Despite everything, Ruth Watt remembers her husband as the man he always was. The Alastair who put trousers in the wash with bananas and nails in the pocket, who melted new cycling shoes in the oven by misreading the heat-mould instructions.
The sportsman and proud dad, the diligent ‘clever doctor’. What happened to Alastair in his last 20 months has not tainted her memories of him.
But it’s hard to forget the man Alastair became towards the end, the sleepless, tormented ‘lost soul’ who believed he had failed. The man who walked out of the house into the darkness in December 2017 and was found in a field the next day, after a fatal overdose of insulin and anti-depressants.
In the years since, Ruth has wanted answers. Some of those answers she has now, through a successful legal action she brought against Alastair’s employer, the then Northern Devon Healthcare NHS Trust, with BMA Law’s support.
She has needed to understand, for herself and her teenage twins, why he did it. And she wants others to understand too, to sound a warning that those in the caring professions need good care too.
Alastair Watt was already finding his workload unmanageable before his accident in April 2016. He was a diabetes and endocrinology consultant at a busy district general and had been working single-handed since his colleague and fellow endocrinologist had retired in 2012.
Alastair was ‘exhausted and stressed’, says Ruth, and a cycling trip in Wales with his brother and friends would be a good tonic.
Sport was important to him: before cycling, he had played rugby to a high level while at medical school in London. He and Ruth met at Barts: she is a GP. But on that trip to the Brecon Beacons, his bike wheel clipped another’s tyre, catapulting him over his handlebars and resulting in a serious head injury.
He spent three-and-a-half weeks in hospital, being treated for a contrecoup subdural haematoma, then a rare form of hyponatraemia, cerebral salt wasting.
He spent five restless months at home. Initial speech difficulties and facial palsy resolved within weeks. Regaining the processing skills required for reading, writing, organisation, took longer.
Yet, their discussions about his symptoms and recovery showed ‘Alastair’s clinical knowledge and reasoning remained excellent’, Ruth says. He was much more talkative, more emotional: he raged over the Brexit vote, Donald Trump’s election.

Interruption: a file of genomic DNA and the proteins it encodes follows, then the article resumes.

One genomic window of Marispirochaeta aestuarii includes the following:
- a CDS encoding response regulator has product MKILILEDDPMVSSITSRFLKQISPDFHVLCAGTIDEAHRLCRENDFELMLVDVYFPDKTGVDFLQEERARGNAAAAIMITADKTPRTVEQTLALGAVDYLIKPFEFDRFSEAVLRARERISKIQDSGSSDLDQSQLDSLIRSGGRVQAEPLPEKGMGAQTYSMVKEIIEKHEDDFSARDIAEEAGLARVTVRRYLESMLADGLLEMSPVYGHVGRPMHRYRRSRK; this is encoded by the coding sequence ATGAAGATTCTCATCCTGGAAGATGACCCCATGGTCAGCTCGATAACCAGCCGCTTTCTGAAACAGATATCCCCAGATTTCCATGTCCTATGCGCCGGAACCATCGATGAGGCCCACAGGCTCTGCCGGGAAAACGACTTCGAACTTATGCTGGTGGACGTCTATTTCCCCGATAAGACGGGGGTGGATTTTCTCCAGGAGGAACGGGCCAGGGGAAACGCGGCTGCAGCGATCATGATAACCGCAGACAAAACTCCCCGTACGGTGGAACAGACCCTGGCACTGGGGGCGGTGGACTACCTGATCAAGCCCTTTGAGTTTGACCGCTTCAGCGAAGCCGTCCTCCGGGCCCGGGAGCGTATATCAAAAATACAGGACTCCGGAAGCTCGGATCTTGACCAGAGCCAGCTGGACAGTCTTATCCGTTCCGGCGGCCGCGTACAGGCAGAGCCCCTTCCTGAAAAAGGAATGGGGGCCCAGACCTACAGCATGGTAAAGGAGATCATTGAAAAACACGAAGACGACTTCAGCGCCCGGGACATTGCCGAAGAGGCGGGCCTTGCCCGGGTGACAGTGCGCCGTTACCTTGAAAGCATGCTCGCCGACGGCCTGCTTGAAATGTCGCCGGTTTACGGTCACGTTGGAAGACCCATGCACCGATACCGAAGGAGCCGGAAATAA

‘But he was still the same person.’ Five months after his accident, occupational health cleared him to return to work. He was excited to be back.
Struggle to be heard
Alastair raised concerns over his pre-existing workload in the ‘return to work plan’ he was encouraged to write that September.
Yet, it would be eight months before it was even discussed. His phased return to full-time work saw him mostly in clinic: his role covered everything from obstetrics and gynaecology to obesity to transition. He was also heavily involved in developing an integrated diabetes plan across primary and secondary care for North Devon on his own initiative.
‘He had an excellent team of nurses who supported him but he had no registrar, no colleague,’ says Ruth. For the first month, before he regained the driving licence withdrawn due to injury, he would often cycle the 52-mile round-trip to work.
By January 2017 there were calls for him to resume on-call work in the MAU (medical assessment unit): neither Alastair nor his occupational health consultant felt he was ready for the role’s fast pace and multitasking. But pressure was mounting: that spring, the trust announced its intention to offer 7/7 (seven-days-a-week) services, at the Government’s prompting.
He had an excellent team of nurses who supported him but he had no registrar, no colleagueRuth Watt
There had also been a referral to occupational health by management, which Alastair felt was unwarranted and unfair.
In the months that followed, discussions focused on Alastair’s resuming on-call duties, rather than addressing his workload more generally, as the inquest heard and as The Doctor has previously reported.
Alastair continued to request a review of his workload. The consultant who led his first job planning meeting, in April 2017, had no idea Alastair used to have a colleague. Still nothing changed.
Finally, at a meeting in September, it was agreed Alastair would not do on-call, his workload would be slightly reduced – and he would take a pay cut.
‘He was so stressed before the meeting because he felt he couldn’t make them understand how much work he was doing,’ says Ruth. ‘Then he felt discriminated against because he wasn’t able to do the MAU work.’
Immediately after the meeting, he went off on sick leave for a fortnight, returned to work briefly, then went on sick leave again in mid-October. His mental health deteriorated sharply.
Soon, he was too anxious to walk his beloved spaniel, Oscar, or collect the children from the bus-stop. By November, he was having suicidal thoughts. ‘He just shrank, went off his food, stopped sleeping, couldn’t make a decision.
He believed he had lost his job and felt that he’d failed.’ The day he went missing, 12 December, he was incoherent, ‘probably psychotic’, and had convinced himself he had mismanaged some of his patients.
Alastair slipped out at nightfall, sparking a man hunt that spanned the 26 miles between their home and the hospital. Ruth joined the search, with friends. He was found in a field in their village.
The coroner concluded that Alastair took his life following a traumatic brain injury and work-related stress. ‘This is a small community and Alastair had a public death,’ says Ruth.
‘There were police everywhere. There were even rumours that he did drugs because police told locals they were looking for the syringe he’d used. I want people to know what happened.’
Searching for answers
Ruth has wanted to make sense of what happened in the months immediately before Alastair’s death.
‘He turned in on himself and didn’t give me loads of detail.’ Her dealings with the trust management have been difficult and distressing.
She has had ‘no acknowledgement, no apology, no gesture’, she says. But of this she is convinced: Alastair’s isolation and repeated calls for a colleague were not heeded.